Bullying and cyberbullying Facts and statistics

There are no official statistics on the number of children who are bullied. But from research studies and from what children tell us, we know that bullying is an issue that affects almost all children in some way. 


Almost 45,000 children talked to ChildLine about bullying last year.

Explanation: 30,387 young people who were counselled by ChildLine in 2012/13, cited bullying as their main concern. A further 14,379 mentioned bullying as an additional concern. Therefore bullying was mentioned in 44,766 counselling sessions. Children counselled by ChildLine about bullying as their main concern, made up 11% of all counselling sessions.

Bullying was the biggest reason for children aged 11 and under to contact ChildLine (24% of children aged 11 and under) and the second biggest reason for children aged 12-15 (12% of 12-15 year olds).

Bullying was the biggest reason for boys to contact ChildLine (14% of boys).


4,500 young people talked to ChildLine about online bullying last year.

Explanation: 4,500 young people contacted ChildLine for support and advice on how to deal with being bullied via social networking sites, chat rooms, online gaming sites, or via their mobile phones. This is an increase of 87% on 2011/12. 

Over 1,400 young people talked to ChildLine about racist bullying last year.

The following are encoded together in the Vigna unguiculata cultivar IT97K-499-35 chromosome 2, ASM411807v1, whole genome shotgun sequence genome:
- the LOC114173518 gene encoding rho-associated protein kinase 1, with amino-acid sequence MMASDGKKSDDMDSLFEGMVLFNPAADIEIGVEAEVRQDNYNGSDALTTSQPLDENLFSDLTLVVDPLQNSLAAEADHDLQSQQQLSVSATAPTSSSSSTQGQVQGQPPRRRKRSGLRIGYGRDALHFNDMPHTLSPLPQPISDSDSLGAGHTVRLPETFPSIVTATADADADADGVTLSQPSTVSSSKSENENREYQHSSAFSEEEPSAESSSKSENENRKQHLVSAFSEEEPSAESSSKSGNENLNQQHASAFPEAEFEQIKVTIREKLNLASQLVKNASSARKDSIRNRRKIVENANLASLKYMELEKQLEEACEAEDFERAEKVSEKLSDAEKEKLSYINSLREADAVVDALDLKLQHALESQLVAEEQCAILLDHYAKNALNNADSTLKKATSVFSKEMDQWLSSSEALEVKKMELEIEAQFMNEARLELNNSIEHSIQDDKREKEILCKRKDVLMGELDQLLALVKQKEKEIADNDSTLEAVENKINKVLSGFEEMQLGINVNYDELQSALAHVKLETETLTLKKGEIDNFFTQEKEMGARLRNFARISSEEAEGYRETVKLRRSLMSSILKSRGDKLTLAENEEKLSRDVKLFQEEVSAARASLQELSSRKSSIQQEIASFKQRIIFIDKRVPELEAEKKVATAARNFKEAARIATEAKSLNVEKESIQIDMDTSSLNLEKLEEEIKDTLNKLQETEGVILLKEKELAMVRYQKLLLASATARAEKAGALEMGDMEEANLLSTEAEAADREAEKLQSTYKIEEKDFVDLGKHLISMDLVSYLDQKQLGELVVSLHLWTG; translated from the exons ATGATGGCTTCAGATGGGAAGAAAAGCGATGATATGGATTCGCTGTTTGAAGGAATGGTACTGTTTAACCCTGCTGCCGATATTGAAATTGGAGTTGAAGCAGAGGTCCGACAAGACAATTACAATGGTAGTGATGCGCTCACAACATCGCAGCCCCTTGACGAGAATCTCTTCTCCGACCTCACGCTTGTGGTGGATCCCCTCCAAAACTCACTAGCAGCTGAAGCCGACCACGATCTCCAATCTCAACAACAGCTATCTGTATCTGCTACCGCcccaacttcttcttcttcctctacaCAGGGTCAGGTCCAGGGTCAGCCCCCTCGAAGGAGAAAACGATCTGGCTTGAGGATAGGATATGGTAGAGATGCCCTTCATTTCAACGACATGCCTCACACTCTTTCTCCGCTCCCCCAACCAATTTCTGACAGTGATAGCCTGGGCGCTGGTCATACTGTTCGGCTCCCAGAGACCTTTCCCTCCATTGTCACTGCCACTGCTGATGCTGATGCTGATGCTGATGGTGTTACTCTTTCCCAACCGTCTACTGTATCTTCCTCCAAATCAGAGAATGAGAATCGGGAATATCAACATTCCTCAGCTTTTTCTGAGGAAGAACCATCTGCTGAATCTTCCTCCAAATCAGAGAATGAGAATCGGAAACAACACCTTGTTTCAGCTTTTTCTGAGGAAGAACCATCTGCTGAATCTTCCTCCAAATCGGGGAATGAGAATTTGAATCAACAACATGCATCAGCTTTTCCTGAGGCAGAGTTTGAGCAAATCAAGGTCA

Explanation: Over 1,400 young people told ChildLine that they were experiencing racist bullying – a 69% increase on 2011/12. A common theme was for young people to be called a “terrorist” or a “bomber”, and to “go back to where they came from”. These constant insults left many young people feeling upset, insecure and frustrated.

Over half of lesbian, gay and bisexual young people have experienced homophobic bullying at school.

Explanation: Survey of 1,614 lesbian, gay and bisexual young people aged 11 to 19 in England, Scotland and Wales.

More than 16,000 young people are absent from school due to bullying.

Explanation: Based on a survey of children in England aged 11-15. Children were identified as “absent from school” either because they has frequently missed school – at least 28 missed half-days a year; or because their parents had elected to home-educate them. The figure of more than 16,000 is based on parents who gave bullying as the main reason for the child not being in school.

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